TENNIS: Rafael Nadal extends clay command with French Open final flourish

Spain's Rafael Nadal holds the trophy as he celebrates winning the men's final match of the French Open tennis tournament against Austria's Dominic Thiem in three sets 6-4, 6-3, 6-2. Pic by AP Photo/Alessandra Tarantino
Spain's Rafael Nadal holds the trophy as he celebrates winning the men's final match of the French Open tennis tournament against Austria's Dominic Thiem in three sets 6-4, 6-3, 6-2. Pic by AP Photo/Alessandra Tarantino

Rafael Nadal saved his best until last as he demolished Dominic Thiem to seal his 11th French Open title.

The 32-year-old continued his extraordinary domination at Roland Garros with a ruthless 6-4 6-3 6-2 victory.

Seventh seed Thiem is the only player to have beaten Nadal on clay in the past two years, and he claimed he had a plan to thwart the Spaniard in Paris.

But once a competitive first set went the way of the world number one, the plan became damage limitation and Nadal’s ‘undecima’ never looked in any doubt.

In fact the only thing to trouble Nadal unduly was a tightening up of his arm midway through the third set.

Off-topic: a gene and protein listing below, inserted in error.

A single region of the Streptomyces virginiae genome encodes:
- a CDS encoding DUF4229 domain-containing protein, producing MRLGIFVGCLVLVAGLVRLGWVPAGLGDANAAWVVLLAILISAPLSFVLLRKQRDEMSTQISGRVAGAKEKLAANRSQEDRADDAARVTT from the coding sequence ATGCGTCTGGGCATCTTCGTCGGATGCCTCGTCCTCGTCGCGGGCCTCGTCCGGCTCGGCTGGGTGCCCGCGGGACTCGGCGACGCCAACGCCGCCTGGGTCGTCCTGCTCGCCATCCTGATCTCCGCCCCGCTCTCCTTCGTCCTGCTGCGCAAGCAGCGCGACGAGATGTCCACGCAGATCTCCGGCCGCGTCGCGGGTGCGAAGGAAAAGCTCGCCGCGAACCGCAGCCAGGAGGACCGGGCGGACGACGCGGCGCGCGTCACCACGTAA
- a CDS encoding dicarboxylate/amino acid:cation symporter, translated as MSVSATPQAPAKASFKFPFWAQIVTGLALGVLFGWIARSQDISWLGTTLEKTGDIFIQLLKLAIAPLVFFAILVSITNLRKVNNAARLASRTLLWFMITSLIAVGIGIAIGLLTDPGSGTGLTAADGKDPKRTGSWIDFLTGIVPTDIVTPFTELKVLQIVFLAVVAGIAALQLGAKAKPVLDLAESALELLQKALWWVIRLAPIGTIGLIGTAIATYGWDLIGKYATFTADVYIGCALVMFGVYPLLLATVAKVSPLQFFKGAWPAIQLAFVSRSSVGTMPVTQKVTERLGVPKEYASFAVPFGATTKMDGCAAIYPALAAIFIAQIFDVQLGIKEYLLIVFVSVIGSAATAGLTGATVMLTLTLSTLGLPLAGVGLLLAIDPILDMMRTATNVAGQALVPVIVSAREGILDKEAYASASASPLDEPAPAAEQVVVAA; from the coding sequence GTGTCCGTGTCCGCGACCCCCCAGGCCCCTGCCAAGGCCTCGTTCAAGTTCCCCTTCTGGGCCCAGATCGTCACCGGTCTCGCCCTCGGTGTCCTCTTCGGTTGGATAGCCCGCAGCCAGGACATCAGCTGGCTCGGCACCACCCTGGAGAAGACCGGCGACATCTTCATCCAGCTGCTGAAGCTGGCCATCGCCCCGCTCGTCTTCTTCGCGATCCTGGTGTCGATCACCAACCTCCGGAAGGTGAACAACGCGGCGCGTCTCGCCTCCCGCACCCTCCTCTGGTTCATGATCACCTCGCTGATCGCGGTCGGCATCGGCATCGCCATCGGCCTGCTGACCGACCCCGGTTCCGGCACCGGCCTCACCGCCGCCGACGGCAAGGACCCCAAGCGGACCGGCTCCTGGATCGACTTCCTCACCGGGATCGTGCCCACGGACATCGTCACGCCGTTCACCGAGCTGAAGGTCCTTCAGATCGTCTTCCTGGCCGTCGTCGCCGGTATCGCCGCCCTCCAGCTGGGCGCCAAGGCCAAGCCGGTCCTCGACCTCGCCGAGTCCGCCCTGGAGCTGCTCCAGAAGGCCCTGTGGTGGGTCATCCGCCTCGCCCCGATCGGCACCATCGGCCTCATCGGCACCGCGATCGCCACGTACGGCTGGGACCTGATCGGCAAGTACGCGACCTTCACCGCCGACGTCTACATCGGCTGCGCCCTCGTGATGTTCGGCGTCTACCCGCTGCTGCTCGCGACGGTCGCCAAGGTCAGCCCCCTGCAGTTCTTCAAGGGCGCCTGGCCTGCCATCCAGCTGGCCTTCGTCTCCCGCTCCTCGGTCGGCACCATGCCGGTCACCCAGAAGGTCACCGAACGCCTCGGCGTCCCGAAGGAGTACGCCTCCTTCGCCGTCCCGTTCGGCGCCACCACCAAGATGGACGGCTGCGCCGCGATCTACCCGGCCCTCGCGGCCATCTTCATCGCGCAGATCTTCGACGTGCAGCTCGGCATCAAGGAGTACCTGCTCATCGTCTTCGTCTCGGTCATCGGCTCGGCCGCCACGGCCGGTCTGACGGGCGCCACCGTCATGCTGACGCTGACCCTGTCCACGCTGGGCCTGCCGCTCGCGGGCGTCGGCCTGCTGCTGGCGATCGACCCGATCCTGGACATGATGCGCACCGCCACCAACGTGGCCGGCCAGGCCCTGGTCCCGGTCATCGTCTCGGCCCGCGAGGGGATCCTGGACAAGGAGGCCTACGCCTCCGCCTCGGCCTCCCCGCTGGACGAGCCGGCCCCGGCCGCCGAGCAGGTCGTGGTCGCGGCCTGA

“I had to be very aggressive, he’s a very difficult opponent,” said Nadal.

“I had a tough moment in the third set when I had a little bit of cramp.

“I was a little bit scared.

“But that is sport. It was very humid and he pushed me to the limit.

“I’m very happy to win the tournament.

“Dominic is a good friend, but I played my best match today, in the final.”

If Thiem is, as he is widely regarded, the second best clay-court player in the world then he probably has a few more of these pummellings to look forward to at least until Nadal finally calls it a day.

Nadal’s incredible record in Paris now reads 86 wins and two defeats. He has won every final he has reached, and in those 11 showpieces he has dropped just six sets.

Nadal is now level with Margaret Court for the record of the most titles at a single grand slam, while his total of 17 overall brings him closer to Roger Federer’s 23.

He is also assured of keeping his number one ranking for good measure.

Thiem used to hike through the Alps in his homeland as part of his training and the 24-year-old had a mountain to climb in the final.

A gracious Thiem said: “I can still remember being 11 when (Nadal) won here for the first time and I watched on the TV.

“So I never expected one day I would play the final, so I’m really happy.

“I loved the tournament.

“I hope that soon I will get a chance.”